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Crystal Sugar, Union Returning To Bargaining Table

The two sides are set to resume talks Friday after the union asked a federal mediator to help end the contract dispute.

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FARGO, N.D. (AP) — Locked-out union workers at American Crystal Sugar Co. are in the middle of a 200-mile trek to the negotiating table, and the company says it could be a long walk for a short meeting.

The two sides are set to resume talks Friday after the union asked a federal mediator to help end the contract dispute. It has been more than 10 months since the lockout started and more than four months than the two sides last met.

The lockout affects about 1,300 union workers at the company's sugar beet processing plants in North Dakota, Minnesota and Iowa. The plants have been operating with replacement workers.

Union members are trying to highlight their cause by hiking and camping between locations in the Red River Valley where the company's sugar beet processing plants are located. The group expects to reach the company's home base in Moorhead, Minn., on Wednesday.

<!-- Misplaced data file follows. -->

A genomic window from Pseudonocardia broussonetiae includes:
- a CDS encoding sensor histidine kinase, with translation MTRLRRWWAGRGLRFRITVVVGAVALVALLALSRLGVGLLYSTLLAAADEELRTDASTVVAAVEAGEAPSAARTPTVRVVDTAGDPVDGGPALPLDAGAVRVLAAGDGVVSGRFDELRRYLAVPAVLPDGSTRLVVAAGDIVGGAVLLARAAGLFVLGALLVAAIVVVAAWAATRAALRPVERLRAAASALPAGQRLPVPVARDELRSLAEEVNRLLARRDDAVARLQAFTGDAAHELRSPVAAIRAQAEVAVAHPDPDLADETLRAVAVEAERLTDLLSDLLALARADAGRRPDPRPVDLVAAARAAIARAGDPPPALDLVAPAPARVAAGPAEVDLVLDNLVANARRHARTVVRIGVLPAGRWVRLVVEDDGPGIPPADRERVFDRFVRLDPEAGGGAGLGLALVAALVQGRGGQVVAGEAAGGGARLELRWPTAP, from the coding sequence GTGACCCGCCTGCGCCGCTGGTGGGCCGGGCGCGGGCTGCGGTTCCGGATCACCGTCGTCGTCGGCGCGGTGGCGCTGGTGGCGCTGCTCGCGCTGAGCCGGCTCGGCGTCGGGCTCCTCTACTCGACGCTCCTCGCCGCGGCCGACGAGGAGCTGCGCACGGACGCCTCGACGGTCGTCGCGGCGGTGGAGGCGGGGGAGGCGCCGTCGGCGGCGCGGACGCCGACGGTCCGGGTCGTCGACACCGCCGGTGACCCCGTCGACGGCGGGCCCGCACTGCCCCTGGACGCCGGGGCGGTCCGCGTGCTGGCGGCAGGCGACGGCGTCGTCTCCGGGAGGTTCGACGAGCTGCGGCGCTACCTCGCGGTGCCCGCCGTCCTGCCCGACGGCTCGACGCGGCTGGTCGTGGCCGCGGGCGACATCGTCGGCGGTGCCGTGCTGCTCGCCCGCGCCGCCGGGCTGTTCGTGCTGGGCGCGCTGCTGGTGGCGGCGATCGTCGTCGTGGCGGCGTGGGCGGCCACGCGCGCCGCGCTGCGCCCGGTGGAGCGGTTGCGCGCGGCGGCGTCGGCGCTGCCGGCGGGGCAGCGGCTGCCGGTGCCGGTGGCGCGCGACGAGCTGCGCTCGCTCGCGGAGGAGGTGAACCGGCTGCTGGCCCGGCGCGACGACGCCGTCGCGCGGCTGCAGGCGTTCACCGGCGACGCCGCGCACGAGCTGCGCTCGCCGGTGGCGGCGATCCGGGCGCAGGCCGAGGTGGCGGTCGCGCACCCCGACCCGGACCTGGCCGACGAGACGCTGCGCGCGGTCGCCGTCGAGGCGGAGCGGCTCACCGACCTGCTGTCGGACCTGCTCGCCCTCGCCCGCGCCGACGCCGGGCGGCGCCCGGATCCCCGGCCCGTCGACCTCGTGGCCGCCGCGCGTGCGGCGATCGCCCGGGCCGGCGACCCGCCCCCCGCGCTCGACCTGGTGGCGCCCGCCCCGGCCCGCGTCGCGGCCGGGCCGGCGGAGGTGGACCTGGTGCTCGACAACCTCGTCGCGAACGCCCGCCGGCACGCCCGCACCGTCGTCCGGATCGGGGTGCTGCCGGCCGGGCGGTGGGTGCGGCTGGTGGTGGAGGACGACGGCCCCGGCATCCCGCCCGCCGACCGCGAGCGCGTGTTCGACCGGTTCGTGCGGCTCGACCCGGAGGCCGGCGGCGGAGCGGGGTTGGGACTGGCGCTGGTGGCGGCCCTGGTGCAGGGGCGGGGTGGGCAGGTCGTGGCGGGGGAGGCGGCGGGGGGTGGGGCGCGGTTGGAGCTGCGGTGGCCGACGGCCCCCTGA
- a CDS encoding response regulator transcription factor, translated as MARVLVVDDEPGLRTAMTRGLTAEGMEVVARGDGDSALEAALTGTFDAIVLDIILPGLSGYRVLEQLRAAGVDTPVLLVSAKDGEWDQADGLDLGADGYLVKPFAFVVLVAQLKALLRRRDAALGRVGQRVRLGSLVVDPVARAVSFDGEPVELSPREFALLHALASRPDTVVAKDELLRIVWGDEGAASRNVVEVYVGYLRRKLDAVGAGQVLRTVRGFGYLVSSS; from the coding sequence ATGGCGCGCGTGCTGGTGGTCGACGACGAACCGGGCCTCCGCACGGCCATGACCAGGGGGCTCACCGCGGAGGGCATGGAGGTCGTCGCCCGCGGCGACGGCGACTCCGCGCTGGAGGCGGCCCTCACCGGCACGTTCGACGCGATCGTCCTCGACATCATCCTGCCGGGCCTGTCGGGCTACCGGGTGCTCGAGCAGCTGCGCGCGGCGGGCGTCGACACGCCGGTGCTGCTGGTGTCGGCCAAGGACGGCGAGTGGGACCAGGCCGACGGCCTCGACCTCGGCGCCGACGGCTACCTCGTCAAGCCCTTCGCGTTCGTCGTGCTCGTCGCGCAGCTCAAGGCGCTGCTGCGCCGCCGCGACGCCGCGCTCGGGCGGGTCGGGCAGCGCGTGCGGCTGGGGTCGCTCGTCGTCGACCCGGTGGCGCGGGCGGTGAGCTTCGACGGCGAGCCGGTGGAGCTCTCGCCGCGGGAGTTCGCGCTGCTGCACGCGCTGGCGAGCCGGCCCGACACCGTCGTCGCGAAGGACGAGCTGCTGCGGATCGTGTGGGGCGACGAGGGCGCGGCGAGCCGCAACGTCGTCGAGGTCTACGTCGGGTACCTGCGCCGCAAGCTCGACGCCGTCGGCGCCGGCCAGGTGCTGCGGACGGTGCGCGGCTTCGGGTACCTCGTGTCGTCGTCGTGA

Union spokesman John Riskey said he and the other walking workers have received warm greetings along the way, but he wouldn't predict what kind of reception the union would receive at the bargaining table.

"Our hope is that Crystal Sugar will come to the table and cooperate and negotiate and stay at the table until we get this resolved," Riskey said Monday. "Guess we will have to see when the time comes."

Brian Ingulsrud, a Crystal Sugar vice president, said the company isn't changing its position and it would be a short session if the union doesn't change its stance.

"We're going to continue to stand by our final offer, which has an increase in wages and a very competitive benefits package," Ingulsrud said. "It's been proven to be a good package in that is has attracted a lot of good replacement employees."

Crystal Sugar, the largest beet sugar processor in the country, has offered about a 14 percent pay increase over five years and is promoting increased pension, leave and vacation benefits. Workers are mostly upset about provisions covering job security and seniority.

Ingulsrud said the only thing that has changed since the last meeting is that the company's costs for replacing the union workers have gone down.

"Our shareholders have given us the message that they really want us to stand by our final offer," he said.

Riskey said the union's journey through Crystal Sugar towns has shown how much pain the lockout has caused.

"It's time to get this contract settled," Riskey said. "It's time to stop the hurt in these communities."

Longtime Minnesota state Rep. Morrie Lanning, of Moorhead, said the longer the lockout goes on, the less likely it appears there will be a solution.

"This long-lasting labor strife here is not good for anybody," said Lanning, who announced last week he would not run for re-election. "I sure hope they can come to some kind of resolution."